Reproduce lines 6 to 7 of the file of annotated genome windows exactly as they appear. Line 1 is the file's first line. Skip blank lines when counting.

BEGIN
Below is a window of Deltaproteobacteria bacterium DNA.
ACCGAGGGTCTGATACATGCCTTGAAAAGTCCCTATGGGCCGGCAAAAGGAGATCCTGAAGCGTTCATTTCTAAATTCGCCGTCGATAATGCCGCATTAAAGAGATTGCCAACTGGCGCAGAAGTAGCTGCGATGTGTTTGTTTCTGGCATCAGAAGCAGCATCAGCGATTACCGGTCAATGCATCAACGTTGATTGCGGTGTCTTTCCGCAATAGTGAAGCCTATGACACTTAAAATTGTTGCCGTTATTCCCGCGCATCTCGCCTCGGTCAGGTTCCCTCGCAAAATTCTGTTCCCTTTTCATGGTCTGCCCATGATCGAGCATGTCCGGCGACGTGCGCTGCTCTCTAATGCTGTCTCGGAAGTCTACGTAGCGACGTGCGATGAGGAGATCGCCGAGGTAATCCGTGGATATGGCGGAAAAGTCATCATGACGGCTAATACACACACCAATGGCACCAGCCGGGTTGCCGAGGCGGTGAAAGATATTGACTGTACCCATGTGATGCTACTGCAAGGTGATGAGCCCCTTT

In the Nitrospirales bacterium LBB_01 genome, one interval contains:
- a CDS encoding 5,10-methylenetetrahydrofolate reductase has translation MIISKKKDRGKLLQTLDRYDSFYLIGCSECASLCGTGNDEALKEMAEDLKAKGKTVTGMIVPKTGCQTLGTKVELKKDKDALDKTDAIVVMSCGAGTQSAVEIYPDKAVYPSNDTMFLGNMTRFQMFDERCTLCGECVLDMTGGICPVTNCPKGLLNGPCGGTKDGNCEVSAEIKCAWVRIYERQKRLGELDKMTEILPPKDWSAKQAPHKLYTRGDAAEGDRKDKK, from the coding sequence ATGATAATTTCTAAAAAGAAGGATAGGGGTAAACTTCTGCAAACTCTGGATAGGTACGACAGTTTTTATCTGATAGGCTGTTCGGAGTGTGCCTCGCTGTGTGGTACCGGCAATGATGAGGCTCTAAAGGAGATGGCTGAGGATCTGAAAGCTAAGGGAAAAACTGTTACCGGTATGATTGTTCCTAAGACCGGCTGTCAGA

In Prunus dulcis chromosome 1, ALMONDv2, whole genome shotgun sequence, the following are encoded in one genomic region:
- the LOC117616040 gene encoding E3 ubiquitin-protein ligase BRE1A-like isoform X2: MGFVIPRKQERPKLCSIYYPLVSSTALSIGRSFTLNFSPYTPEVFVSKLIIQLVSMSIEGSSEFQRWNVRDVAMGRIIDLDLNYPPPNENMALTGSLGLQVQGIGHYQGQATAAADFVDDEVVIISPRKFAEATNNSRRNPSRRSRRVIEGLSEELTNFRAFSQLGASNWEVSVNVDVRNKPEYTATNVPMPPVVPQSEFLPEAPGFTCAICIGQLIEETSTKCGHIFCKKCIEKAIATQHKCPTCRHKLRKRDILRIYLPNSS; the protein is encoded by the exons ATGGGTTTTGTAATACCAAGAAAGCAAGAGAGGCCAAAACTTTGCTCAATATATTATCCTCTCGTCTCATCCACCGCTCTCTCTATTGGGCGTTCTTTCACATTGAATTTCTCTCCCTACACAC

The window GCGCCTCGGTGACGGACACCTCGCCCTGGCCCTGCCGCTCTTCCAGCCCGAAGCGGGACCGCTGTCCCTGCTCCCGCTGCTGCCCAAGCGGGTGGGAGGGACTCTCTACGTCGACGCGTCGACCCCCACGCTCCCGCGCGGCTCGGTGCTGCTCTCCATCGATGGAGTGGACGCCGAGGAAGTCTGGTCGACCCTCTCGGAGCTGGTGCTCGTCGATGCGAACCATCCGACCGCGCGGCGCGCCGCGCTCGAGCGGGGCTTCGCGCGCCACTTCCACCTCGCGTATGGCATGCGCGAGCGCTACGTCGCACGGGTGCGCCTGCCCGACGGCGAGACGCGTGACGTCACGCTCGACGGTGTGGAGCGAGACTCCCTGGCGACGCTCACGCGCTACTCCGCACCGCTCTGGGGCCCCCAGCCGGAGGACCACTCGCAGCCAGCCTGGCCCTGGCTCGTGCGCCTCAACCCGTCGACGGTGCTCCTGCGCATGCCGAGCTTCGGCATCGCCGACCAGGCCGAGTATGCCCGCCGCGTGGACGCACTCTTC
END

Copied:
- the LOC117616040 gene encoding E3 ubiquitin-protein ligase BRE1A-like isoform X2: MGFVIPRKQERPKLCSIYYPLVSSTALSIGRSFTLNFSPYTPEVFVSKLIIQLVSMSIEGSSEFQRWNVRDVAMGRIIDLDLNYPPPNENMALTGSLGLQVQGIGHYQGQATAAADFVDDEVVIISPRKFAEATNNSRRNPSRRSRRVIEGLSEELTNFRAFSQLGASNWEVSVNVDVRNKPEYTATNVPMPPVVPQSEFLPEAPGFTCAICIGQLIEETSTKCGHIFCKKCIEKAIATQHKCPTCRHKLRKRDILRIYLPNSS; the protein is encoded by the exons ATGGGTTTTGTAATACCAAGAAAGCAAGAGAGGCCAAAACTTTGCTCAATATATTATCCTCTCGTCTCATCCACCGCTCTCTCTATTGGGCGTTCTTTCACATTGAATTTCTCTCCCTACACAC

The window GCGCCTCGGTGACGGACACCTCGCCCTGGCCCTGCCGCTCTTCCAGCCCGAAGCGGGACCGCTGTCCCTGCTCCCGCTGCTGCCCAAGCGGGTGGGAGGGACTCTCTACGTCGACGCGTCGACCCCCACGCTCCCGCGCGGCTCGGTGCTGCTCTCCATCGATGGAGTGGACGCCGAGGAAGTCTGGTCGACCCTCTCGGAGCTGGTGCTCGTCGATGCGAACCATCCGACCGCGCGGCGCGCCGCGCTCGAGCGGGGCTTCGCGCGCCACTTCCACCTCGCGTATGGCATGCGCGAGCGCTACGTCGCACGGGTGCGCCTGCCCGACGGCGAGACGCGTGACGTCACGCTCGACGGTGTGGAGCGAGACTCCCTGGCGACGCTCACGCGCTACTCCGCACCGCTCTGGGGCCCCCAGCCGGAGGACCACTCGCAGCCAGCCTGGCCCTGGCTCGTGCGCCTCAACCCGTCGACGGTGCTCCTGCGCATGCCGAGCTTCGGCATCGCCGACCAGGCCGAGTATGCCCGCCGCGTGGACGCACTCTTC